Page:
by Martha Cooke & Jonathan Vatner | January 01, 2004

It’s not quite brain surgery, but meeting planning for brain surgeons and other medical professionals likewise can benefit from steady hands and a cool demeanor.
   Medical meeting planning presents myriad strategic and logistical hurdles, often daunting even to seasoned professionals. From an ever-changing matrix of regulations to complex site-selection criteria, the field demands a high level of specialized knowledge.
   M&C talked to a number of medical planners and the vendors that serve them to explore the problems they face and the solutions they have found.

Lead times
One morning this fall, a stream of international attendees from pharmaceutical/health-care giant Novartis arrived at the Westminster Hotel in Livingston, N.J. Planner Uwe Tittman asked to speak with the general manager. He wanted to schedule a meeting - starting at that very moment.
   "They just drove up to the door and said, ‘Look, we’d like to have a meeting for 30 people,’" says the surprised GM, Richard Verruni. Fortunately, a meeting room was available, and the Westminster banquet staff went into high gear, setting up in 15 minutes while the attendees waited in the lobby.
   "It’s the first time I’ve seen that in all the years I’ve been in the hotel business," Verruni says.
   For his (and Novartis’) part, Tittman claims it was a unique situation "based on a misunderstanding of the administrators planning the event" that is "unlikely to happen again." Typically, Tittman says, such meetings are planned at least two weeks in advance.
   It’s better than 15 minutes, but two weeks seems brutally short for organizing even a brief event. Yet, Verruni continually sees meetings for pharmaceutical company employees planned just days in advance. These meetings are generally for 30 to 50 attendees and last for two or three days. They usually consist of a general session with breakouts and require a sizable amount of A/V, as well as wireless Internet.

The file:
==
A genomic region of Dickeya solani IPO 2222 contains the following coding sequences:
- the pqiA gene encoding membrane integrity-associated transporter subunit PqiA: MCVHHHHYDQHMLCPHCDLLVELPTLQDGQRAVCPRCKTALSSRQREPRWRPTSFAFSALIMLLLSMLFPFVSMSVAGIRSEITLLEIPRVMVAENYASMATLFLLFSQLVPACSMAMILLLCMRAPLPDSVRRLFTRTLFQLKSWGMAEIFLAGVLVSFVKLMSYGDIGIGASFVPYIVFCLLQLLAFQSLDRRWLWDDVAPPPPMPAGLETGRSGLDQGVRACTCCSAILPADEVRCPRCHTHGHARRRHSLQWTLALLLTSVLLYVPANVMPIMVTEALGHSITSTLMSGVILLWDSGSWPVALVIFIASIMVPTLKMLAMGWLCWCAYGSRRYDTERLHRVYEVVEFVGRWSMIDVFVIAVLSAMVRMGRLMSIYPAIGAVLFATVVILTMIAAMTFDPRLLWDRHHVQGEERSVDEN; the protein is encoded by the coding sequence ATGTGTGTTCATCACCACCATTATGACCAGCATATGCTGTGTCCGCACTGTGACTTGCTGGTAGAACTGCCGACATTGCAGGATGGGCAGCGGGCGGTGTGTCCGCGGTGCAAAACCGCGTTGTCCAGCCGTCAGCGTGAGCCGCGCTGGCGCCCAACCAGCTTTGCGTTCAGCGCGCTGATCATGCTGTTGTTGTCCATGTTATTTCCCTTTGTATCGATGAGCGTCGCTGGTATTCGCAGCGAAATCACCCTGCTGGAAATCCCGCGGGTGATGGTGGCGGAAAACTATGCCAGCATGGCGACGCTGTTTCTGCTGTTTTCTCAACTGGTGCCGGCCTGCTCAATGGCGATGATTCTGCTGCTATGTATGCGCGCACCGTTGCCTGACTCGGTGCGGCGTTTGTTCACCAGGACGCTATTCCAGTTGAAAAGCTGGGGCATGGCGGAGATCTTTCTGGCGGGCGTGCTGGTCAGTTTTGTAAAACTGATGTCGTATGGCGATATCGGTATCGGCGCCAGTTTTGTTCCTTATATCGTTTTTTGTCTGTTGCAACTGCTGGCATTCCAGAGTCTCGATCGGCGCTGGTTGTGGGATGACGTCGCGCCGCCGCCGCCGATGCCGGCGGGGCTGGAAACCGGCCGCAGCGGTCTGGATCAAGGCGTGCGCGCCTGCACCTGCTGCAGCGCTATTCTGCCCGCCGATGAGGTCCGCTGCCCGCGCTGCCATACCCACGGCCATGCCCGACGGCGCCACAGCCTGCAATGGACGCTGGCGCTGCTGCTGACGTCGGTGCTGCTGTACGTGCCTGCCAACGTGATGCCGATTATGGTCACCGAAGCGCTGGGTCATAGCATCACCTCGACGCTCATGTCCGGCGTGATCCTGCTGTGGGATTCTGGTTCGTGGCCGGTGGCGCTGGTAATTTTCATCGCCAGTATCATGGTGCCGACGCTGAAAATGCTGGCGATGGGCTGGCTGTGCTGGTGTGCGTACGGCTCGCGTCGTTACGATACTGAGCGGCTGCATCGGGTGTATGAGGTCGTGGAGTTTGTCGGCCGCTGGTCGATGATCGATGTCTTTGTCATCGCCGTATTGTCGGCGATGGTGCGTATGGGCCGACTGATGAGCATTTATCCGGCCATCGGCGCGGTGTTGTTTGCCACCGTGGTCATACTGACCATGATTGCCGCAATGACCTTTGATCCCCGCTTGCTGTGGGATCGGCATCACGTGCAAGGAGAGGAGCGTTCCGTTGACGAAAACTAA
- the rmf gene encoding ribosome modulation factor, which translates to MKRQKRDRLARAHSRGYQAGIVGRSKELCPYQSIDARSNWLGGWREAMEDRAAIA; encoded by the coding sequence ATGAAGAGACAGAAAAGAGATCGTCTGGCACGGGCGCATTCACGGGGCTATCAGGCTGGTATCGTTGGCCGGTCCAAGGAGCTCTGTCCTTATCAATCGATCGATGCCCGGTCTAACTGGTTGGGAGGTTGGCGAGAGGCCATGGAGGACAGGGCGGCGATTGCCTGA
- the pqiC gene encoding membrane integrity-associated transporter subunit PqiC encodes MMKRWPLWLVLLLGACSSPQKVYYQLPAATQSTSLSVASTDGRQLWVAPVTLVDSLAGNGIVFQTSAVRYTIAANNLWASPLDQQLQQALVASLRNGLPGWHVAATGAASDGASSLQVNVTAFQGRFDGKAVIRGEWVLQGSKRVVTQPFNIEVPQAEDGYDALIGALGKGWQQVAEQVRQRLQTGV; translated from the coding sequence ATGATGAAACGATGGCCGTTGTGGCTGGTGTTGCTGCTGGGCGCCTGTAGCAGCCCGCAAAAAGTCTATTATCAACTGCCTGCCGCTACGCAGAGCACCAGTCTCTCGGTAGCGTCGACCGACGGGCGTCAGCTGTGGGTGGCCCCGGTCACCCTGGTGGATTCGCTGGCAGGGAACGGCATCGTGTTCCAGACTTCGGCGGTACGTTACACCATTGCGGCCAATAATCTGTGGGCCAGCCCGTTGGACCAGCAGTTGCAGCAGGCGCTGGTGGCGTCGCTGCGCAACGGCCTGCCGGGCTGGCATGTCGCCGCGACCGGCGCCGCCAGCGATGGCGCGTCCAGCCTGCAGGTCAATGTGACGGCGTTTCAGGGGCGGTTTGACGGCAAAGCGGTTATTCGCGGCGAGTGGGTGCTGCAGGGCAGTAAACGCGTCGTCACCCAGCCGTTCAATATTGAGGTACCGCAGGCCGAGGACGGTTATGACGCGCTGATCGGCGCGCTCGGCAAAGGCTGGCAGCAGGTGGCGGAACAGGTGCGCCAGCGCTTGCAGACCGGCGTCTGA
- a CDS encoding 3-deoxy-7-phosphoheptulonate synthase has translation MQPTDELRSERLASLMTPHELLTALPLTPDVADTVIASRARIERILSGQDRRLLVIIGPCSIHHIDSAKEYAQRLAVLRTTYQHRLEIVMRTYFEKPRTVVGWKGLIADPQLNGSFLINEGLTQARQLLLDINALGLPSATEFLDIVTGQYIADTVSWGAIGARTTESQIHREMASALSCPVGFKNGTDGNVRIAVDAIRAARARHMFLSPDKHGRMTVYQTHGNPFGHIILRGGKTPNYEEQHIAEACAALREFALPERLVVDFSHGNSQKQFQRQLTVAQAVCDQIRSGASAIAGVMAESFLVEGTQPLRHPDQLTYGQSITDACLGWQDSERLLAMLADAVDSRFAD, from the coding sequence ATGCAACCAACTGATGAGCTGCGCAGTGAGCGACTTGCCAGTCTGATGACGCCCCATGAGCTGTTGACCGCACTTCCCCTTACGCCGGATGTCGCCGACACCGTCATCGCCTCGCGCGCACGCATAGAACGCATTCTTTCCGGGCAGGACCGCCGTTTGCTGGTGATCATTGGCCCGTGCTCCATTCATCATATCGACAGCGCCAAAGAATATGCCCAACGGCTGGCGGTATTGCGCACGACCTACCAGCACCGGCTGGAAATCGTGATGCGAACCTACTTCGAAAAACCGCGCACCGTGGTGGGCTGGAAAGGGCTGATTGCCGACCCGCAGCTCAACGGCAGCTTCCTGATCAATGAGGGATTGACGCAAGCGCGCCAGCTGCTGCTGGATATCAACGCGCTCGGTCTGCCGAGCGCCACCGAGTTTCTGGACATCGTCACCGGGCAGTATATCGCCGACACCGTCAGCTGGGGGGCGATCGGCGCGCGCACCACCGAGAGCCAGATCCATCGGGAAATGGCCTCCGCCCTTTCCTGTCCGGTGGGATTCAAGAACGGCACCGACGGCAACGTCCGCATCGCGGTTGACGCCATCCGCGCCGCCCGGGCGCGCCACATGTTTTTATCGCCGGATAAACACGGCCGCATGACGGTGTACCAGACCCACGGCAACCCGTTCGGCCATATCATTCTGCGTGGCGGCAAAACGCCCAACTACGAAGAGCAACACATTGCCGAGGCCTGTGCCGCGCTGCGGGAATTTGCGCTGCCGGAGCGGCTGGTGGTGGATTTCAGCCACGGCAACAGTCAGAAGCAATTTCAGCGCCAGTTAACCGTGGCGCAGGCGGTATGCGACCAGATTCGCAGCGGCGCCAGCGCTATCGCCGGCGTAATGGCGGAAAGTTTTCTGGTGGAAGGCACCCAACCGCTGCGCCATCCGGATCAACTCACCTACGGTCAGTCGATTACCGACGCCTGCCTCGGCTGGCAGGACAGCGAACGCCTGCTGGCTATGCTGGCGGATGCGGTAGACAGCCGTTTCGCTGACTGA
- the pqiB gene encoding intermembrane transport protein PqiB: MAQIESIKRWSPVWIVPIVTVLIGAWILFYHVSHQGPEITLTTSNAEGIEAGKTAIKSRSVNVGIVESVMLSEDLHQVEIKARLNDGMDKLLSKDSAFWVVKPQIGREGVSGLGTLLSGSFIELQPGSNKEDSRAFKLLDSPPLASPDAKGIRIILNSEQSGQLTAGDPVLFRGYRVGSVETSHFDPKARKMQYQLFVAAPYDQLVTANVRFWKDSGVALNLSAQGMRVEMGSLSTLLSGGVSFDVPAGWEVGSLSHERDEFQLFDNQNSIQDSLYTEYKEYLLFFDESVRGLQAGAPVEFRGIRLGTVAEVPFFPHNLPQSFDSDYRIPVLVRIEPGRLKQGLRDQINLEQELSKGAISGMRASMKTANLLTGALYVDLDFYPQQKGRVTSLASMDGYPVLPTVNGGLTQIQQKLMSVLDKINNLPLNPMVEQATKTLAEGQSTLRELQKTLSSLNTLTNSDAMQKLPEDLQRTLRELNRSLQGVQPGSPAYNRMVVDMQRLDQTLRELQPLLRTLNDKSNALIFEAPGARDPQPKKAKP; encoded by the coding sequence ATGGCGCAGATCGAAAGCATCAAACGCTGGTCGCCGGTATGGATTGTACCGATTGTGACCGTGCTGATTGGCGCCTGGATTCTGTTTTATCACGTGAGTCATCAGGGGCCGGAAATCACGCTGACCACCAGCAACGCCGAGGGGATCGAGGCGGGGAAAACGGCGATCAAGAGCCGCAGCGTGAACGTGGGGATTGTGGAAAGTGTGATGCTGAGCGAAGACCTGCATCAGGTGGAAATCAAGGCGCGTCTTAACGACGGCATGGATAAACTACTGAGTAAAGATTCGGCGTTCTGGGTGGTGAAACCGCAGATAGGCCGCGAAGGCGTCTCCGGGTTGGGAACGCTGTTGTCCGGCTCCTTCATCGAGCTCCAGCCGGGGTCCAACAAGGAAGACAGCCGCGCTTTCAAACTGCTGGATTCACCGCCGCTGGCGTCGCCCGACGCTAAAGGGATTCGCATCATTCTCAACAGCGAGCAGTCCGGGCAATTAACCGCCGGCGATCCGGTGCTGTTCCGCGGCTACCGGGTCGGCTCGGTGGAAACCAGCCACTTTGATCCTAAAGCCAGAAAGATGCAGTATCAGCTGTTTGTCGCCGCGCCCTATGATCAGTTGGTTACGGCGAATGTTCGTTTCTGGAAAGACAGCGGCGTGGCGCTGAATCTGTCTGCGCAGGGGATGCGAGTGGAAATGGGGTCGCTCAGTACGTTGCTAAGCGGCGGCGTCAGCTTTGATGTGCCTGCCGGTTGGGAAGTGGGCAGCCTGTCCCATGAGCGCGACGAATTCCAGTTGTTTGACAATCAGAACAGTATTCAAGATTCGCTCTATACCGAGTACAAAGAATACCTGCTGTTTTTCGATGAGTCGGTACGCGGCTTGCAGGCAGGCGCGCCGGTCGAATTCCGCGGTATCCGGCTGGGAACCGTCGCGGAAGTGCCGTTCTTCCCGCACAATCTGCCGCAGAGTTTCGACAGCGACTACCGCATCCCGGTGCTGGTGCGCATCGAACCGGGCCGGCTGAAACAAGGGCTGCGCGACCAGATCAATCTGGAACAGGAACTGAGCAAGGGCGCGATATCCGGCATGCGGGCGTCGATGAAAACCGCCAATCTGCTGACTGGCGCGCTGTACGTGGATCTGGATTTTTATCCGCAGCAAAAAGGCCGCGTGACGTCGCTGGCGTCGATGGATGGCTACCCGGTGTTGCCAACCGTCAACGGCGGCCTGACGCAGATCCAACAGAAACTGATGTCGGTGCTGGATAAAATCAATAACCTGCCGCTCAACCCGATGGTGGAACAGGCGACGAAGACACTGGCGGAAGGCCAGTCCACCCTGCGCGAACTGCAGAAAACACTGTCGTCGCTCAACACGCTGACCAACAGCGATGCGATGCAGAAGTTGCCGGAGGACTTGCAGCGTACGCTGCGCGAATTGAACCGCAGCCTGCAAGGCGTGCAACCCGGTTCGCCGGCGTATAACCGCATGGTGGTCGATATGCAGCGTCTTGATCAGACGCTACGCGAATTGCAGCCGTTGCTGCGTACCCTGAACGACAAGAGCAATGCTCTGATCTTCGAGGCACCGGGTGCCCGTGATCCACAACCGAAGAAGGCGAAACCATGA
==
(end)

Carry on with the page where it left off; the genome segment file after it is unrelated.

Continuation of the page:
"Yes, lead times are getting shorter," attests Laura J. Smith, operations manager for Novartis Centralized Sourcing and Meetings Express, based in East Hanover, N.J. Smith is an employee of Philadelphia-based Maritz McGettigan, which was enlisted by Novartis to leverage buying power and save money across advertising, promotion and meetings. Six other pharmaceutical companies are working with Maritz McGettigan on similar initiatives.
   With budgets tight, Smith notes, money for meetings often is freed up at the last minute. And, in her case, because meeting space at Novartis’ headquarters is quickly being converted into offices, meetings must go off site. "Competition for internal conference rooms is fierce," says Smith.
   Fortunately for Novartis, the six-month-old Meetings Express program, part of a broader consolidation effort, was designed specifically to streamline events of fewer than 60 attendees. Since many internal meetings of that size have similar needs, they are run similarly, using the same contract addenda and a standard agenda, depending on whether the focus is a tactical discussion, team building, a special event, or a sales or marketing program.
   "Meetings Express isn’t necessarily here to address short-term meetings," says Smith. However, she points out, most of them are planned only about a month in advance. Meetings devoted to marketing a recently approved drug aren’t handled by Meetings Express and are planned with even less lead time, because Novartis - or any pharmaceutical company - wants to get the medicine on the market as quickly as possible.
   Lead time for educational meetings also is shrinking, says Mila Kostic, director of continuing medical education for the University of Pennsylvania School of Medicine. "There is so much new medical information coming out. For any medical meeting that historically took a year or two to plan, we don’t have that luxury anymore," she says.